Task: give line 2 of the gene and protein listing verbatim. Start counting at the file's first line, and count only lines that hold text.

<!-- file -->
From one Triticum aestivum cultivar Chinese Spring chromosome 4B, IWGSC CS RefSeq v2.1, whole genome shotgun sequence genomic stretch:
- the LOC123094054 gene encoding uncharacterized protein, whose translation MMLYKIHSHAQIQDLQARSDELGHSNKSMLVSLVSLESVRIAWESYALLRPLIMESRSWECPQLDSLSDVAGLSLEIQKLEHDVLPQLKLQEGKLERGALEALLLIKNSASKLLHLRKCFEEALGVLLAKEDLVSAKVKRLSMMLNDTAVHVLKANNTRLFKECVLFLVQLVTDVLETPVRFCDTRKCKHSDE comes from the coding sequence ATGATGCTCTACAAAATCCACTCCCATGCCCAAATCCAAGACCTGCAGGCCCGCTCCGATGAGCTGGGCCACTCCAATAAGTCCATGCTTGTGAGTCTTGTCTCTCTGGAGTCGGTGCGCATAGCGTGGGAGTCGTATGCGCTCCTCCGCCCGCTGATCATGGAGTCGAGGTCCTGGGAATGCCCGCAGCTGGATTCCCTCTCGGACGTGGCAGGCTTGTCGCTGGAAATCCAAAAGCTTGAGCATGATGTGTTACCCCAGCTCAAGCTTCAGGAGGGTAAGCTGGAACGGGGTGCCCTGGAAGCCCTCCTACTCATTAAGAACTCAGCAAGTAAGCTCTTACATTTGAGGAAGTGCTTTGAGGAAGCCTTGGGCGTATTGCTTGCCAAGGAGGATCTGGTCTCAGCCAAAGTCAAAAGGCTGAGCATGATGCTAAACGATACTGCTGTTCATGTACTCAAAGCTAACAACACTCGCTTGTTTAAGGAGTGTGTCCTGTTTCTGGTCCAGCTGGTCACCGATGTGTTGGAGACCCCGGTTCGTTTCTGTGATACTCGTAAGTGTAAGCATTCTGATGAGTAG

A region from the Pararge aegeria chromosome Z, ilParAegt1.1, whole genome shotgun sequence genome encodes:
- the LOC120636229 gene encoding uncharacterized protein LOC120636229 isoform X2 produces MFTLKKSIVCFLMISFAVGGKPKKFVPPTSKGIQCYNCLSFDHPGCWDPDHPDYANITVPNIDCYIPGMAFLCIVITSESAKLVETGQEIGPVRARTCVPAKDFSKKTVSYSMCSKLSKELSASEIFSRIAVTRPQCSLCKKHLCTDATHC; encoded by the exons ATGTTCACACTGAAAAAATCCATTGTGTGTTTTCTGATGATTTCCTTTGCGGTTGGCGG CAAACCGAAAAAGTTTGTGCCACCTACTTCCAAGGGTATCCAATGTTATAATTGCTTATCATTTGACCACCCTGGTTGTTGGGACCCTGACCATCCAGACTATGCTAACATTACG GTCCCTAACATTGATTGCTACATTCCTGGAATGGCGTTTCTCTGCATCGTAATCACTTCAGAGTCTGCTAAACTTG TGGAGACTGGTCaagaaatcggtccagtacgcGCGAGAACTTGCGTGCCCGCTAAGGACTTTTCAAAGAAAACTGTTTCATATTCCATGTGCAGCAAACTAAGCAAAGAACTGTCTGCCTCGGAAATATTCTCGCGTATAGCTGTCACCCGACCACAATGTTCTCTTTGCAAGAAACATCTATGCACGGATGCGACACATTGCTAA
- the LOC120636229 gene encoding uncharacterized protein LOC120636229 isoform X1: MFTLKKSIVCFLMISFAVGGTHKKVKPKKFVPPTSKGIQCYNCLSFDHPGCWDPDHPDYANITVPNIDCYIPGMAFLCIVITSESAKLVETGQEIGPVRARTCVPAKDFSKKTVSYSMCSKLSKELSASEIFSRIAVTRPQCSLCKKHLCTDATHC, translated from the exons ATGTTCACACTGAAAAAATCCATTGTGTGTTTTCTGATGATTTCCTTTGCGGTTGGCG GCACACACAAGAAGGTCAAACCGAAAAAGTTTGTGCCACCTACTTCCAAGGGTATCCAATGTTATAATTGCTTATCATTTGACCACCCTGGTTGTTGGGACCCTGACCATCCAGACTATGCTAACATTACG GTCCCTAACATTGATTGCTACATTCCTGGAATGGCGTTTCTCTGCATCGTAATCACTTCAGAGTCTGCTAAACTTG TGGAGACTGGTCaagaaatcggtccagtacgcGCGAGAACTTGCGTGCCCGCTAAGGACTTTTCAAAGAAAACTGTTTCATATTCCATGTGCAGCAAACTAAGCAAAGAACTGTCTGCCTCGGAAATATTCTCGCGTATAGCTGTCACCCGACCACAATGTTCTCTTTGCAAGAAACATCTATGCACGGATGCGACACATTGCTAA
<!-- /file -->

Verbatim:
- the LOC123094054 gene encoding uncharacterized protein, whose translation MMLYKIHSHAQIQDLQARSDELGHSNKSMLVSLVSLESVRIAWESYALLRPLIMESRSWECPQLDSLSDVAGLSLEIQKLEHDVLPQLKLQEGKLERGALEALLLIKNSASKLLHLRKCFEEALGVLLAKEDLVSAKVKRLSMMLNDTAVHVLKANNTRLFKECVLFLVQLVTDVLETPVRFCDTRKCKHSDE comes from the coding sequence ATGATGCTCTACAAAATCCACTCCCATGCCCAAATCCAAGACCTGCAGGCCCGCTCCGATGAGCTGGGCCACTCCAATAAGTCCATGCTTGTGAGTCTTGTCTCTCTGGAGTCGGTGCGCATAGCGTGGGAGTCGTATGCGCTCCTCCGCCCGCTGATCATGGAGTCGAGGTCCTGGGAATGCCCGCAGCTGGATTCCCTCTCGGACGTGGCAGGCTTGTCGCTGGAAATCCAAAAGCTTGAGCATGATGTGTTACCCCAGCTCAAGCTTCAGGAGGGTAAGCTGGAACGGGGTGCCCTGGAAGCCCTCCTACTCATTAAGAACTCAGCAAGTAAGCTCTTACATTTGAGGAAGTGCTTTGAGGAAGCCTTGGGCGTATTGCTTGCCAAGGAGGATCTGGTCTCAGCCAAAGTCAAAAGGCTGAGCATGATGCTAAACGATACTGCTGTTCATGTACTCAAAGCTAACAACACTCGCTTGTTTAAGGAGTGTGTCCTGTTTCTGGTCCAGCTGGTCACCGATGTGTTGGAGACCCCGGTTCGTTTCTGTGATACTCGTAAGTGTAAGCATTCTGATGAGTAG